I had read Dr. Seuss to my kids when they were little. Mostly, I read Dr. Seuss for me, but they seemed to enjoy it as well. Recently, while sitting in Emerg. with my wife, awaiting the Doctor, I began playing with the medical equipment. Its something I have always done. I check my blood pressure, look through the opthalmoscope, and have at times, attempted to look into my own ears, using an otoscope and a series of precisely arranged mirrors. It drives my wife crazy. She thinks we will get caught and then, oh, hell no, embarrassed. No matter how many times I tell her to relax, she continues to ask me, no, tell me to stop. “Just sit down, and behave”, she quips. More often than not, I ignore her.
To be fair, many years ago, while we waited at The Hospital For Sick Children, I somehow managed to break the opthalmoscope, and when the Doctor came into the room, my daughter threw me under the bus. ” My dad was playing with that thing, and he broke it”, she squealed. My wife turned all kinds of colors. “Shit happens”, I suggested, and left it at that. The Doctor said nothing. I suspect that moment of mortification has been etched indelibly in her mind.
And, as we continued to wait for the Doctor, I had finished playing with the equipment, and had moved on to opening drawers, looking to see what they kept in these rooms. My wife became increasingly agitated, but before I could put her mind at ease, the Doctor arrived. “Good afternoon”, he said. “I’m Dr. Seuss. So, what’s going on with you?”. I looked up. “We’re glad you came, we’re glad you’re here. My wife hears ringing in her ear”.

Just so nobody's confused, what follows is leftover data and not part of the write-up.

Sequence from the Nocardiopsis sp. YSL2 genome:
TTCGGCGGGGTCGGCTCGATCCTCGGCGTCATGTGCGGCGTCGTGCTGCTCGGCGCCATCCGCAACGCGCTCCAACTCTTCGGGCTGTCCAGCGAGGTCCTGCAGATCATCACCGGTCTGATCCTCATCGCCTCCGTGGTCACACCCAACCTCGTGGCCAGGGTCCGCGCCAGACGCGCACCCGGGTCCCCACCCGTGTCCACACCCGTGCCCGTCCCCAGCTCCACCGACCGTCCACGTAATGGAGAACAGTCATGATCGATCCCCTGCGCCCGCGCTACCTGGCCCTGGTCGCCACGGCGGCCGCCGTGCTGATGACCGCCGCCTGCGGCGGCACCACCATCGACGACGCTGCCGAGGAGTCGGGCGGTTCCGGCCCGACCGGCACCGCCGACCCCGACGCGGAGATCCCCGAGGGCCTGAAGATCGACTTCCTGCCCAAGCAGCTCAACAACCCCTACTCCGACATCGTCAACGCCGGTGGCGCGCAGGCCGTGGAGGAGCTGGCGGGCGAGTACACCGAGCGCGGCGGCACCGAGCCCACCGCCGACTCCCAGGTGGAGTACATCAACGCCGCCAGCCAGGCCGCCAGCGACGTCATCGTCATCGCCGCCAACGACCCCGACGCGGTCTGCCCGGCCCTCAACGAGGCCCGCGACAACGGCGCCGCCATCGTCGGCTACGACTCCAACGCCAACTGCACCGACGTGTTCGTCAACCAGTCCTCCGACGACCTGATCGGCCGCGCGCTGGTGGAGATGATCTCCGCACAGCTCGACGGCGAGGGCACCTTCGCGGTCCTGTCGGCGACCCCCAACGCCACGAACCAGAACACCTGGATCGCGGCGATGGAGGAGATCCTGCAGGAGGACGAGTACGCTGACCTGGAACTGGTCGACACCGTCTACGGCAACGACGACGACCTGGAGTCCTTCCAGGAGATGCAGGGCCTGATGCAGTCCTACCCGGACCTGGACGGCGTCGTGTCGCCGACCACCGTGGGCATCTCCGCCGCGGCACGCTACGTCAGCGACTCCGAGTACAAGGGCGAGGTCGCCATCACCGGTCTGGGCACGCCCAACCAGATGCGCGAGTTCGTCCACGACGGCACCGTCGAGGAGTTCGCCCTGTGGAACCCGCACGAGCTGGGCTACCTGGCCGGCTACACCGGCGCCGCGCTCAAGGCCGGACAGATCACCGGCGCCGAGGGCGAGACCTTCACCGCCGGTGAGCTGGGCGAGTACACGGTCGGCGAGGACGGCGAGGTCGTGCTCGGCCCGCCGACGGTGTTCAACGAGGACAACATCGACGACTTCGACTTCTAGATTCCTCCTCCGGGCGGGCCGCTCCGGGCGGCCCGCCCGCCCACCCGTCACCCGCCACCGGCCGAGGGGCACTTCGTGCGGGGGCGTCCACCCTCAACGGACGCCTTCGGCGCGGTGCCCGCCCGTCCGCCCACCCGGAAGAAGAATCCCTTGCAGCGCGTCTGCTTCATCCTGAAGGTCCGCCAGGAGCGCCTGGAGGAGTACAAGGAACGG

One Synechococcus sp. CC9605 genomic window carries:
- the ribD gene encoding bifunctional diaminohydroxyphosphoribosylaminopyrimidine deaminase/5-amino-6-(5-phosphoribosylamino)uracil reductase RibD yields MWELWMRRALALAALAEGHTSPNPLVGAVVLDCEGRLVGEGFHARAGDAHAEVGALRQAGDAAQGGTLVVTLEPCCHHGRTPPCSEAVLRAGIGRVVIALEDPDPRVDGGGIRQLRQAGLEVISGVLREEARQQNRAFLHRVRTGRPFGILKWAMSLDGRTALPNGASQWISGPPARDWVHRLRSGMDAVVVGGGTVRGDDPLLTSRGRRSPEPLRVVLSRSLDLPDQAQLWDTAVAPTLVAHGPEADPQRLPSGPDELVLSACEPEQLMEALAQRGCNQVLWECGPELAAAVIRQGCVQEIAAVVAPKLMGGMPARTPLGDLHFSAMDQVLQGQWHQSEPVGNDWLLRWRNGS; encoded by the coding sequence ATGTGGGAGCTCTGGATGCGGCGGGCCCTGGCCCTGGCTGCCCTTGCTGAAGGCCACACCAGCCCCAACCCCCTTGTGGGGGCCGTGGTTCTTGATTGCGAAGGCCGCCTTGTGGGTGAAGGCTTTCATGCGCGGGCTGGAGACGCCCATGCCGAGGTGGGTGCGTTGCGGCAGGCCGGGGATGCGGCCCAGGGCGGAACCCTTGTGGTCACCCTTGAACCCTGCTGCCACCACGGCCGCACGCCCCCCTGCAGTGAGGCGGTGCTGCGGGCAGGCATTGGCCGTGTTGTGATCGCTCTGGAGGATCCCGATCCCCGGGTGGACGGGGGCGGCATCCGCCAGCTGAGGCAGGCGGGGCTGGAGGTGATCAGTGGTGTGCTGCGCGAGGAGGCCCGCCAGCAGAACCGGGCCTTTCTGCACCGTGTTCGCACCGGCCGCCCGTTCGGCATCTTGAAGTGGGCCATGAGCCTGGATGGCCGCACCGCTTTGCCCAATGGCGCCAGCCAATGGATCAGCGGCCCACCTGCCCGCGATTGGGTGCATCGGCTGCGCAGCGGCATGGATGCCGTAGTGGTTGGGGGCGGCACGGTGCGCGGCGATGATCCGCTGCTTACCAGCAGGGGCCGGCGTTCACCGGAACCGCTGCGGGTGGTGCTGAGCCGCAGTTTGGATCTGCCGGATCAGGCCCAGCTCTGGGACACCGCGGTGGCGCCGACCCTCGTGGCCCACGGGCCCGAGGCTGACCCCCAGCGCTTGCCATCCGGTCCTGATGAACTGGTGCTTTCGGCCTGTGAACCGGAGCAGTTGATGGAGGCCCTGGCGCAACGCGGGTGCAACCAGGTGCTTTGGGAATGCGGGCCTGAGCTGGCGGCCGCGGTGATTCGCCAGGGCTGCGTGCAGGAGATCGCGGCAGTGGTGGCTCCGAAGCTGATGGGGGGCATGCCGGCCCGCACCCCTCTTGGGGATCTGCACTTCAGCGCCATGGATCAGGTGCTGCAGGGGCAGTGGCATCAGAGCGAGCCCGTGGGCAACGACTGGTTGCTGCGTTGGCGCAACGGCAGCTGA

“Excuse me?”, he replied.
“I’ve read all of your books.”, I informed him.
“It’s Dr. Seuss”, he informed me. “S-o-o-s. Soos”.
“Well”, I told him, “that’s okay. A doctor is a doctor despite his name.”
I was asked to leave the room by the now somewhat irritated Dr. Soos, so he could examine the patient in private.
The ride home was a difficult one. My had a slight ear infection, and was given a prescription for drops. She would be fine. Her mood, however, was another story altogether. Shew was eerily quiet. “Thank you”, she said.
“For what?”, I asked.
“For always surprising me”, she added, “and for always making me laugh”.
“Listen”, I told her, “to paraphrase the real Doctor Seuss, ‘sometimes it is wet and the sun is not sunny, but we’ll always have lots of good fun that is funny’.”